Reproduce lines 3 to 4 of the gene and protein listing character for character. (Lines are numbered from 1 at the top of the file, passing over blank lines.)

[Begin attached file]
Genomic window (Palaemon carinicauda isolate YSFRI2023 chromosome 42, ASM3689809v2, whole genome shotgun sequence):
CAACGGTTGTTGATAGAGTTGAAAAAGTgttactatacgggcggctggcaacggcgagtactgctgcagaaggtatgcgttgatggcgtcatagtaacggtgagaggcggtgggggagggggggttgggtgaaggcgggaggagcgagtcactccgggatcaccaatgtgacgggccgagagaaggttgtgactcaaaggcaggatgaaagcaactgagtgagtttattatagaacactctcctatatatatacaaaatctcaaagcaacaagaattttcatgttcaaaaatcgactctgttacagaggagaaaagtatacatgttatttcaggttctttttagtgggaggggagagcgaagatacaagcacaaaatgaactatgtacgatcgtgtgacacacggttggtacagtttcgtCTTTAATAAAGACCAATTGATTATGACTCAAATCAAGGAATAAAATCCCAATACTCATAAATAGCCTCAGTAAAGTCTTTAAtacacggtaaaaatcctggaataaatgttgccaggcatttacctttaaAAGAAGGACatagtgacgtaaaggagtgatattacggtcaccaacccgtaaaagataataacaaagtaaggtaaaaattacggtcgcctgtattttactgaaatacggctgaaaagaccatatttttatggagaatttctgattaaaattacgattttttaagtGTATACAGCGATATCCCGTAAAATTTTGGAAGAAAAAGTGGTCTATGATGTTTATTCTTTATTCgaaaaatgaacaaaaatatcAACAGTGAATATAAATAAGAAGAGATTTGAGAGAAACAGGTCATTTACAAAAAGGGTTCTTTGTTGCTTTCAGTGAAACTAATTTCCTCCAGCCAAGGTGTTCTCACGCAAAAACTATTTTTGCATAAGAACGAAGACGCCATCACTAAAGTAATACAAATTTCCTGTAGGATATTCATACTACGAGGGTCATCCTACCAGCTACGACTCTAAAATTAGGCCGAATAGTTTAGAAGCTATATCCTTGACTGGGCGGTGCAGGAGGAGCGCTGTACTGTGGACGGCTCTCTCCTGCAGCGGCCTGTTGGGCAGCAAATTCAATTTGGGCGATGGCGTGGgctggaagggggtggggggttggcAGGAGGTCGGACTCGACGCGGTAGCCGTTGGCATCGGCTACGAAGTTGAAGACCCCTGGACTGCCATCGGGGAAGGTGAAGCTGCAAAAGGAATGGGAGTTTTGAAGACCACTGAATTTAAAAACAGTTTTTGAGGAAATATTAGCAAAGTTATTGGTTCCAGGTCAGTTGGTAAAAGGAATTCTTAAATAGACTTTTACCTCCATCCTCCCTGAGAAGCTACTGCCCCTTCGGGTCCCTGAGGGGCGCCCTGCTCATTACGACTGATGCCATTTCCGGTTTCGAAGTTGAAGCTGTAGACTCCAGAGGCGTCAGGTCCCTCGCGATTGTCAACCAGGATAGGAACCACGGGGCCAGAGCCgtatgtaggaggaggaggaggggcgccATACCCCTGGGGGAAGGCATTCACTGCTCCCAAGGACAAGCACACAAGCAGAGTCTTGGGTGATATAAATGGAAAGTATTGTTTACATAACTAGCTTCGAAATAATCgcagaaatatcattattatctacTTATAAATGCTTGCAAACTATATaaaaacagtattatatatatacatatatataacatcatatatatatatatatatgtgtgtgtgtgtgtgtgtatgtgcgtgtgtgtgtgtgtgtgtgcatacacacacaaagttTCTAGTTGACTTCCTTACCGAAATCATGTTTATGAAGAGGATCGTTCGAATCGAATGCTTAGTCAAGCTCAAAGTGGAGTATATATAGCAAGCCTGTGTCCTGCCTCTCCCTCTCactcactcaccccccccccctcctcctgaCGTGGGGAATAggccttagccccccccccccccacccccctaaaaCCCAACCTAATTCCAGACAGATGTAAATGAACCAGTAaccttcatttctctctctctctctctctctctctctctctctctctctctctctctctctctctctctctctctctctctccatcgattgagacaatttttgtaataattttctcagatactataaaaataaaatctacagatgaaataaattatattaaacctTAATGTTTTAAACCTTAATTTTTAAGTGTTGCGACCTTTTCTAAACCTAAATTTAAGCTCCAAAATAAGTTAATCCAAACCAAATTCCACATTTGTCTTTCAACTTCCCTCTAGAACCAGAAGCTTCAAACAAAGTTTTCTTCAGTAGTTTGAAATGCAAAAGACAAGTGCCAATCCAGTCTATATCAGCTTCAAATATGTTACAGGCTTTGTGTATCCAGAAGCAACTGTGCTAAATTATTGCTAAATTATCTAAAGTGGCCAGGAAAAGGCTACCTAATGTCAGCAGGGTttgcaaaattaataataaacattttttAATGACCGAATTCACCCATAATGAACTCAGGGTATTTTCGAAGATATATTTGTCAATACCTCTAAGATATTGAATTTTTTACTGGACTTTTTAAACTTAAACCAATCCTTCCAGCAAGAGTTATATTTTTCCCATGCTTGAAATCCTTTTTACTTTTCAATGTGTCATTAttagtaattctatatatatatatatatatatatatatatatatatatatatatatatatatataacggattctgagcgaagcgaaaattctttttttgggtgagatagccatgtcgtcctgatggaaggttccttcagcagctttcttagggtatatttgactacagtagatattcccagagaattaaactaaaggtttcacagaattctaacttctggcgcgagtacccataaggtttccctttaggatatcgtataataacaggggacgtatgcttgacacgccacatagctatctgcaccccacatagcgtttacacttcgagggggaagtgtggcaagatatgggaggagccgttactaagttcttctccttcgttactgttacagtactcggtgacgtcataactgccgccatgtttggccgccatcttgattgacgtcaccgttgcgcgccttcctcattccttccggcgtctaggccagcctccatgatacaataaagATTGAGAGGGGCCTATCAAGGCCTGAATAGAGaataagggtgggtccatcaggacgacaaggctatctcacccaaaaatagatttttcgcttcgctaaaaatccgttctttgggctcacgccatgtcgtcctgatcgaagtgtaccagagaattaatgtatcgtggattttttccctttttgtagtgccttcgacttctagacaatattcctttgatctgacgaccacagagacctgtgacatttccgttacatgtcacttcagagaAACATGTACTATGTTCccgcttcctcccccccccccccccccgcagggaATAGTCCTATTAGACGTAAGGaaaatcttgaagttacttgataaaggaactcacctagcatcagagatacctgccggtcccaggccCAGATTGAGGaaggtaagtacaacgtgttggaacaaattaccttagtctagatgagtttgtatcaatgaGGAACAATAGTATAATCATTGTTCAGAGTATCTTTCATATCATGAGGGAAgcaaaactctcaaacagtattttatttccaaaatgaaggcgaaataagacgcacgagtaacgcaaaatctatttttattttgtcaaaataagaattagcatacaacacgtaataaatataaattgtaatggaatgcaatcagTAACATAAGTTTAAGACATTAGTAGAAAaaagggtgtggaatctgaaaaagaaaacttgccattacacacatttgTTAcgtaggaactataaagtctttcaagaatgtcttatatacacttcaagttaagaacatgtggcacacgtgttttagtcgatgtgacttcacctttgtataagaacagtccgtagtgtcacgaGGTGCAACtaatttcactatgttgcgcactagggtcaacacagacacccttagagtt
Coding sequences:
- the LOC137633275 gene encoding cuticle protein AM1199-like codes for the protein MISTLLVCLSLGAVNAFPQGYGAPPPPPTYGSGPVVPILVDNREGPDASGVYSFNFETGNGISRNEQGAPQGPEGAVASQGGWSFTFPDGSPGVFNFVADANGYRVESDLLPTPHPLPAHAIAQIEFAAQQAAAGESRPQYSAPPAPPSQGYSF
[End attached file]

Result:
Coding sequences:
- the LOC137633275 gene encoding cuticle protein AM1199-like codes for the protein MISTLLVCLSLGAVNAFPQGYGAPPPPPTYGSGPVVPILVDNREGPDASGVYSFNFETGNGISRNEQGAPQGPEGAVASQGGWSFTFPDGSPGVFNFVADANGYRVESDLLPTPHPLPAHAIAQIEFAAQQAAAGESRPQYSAPPAPPSQGYSF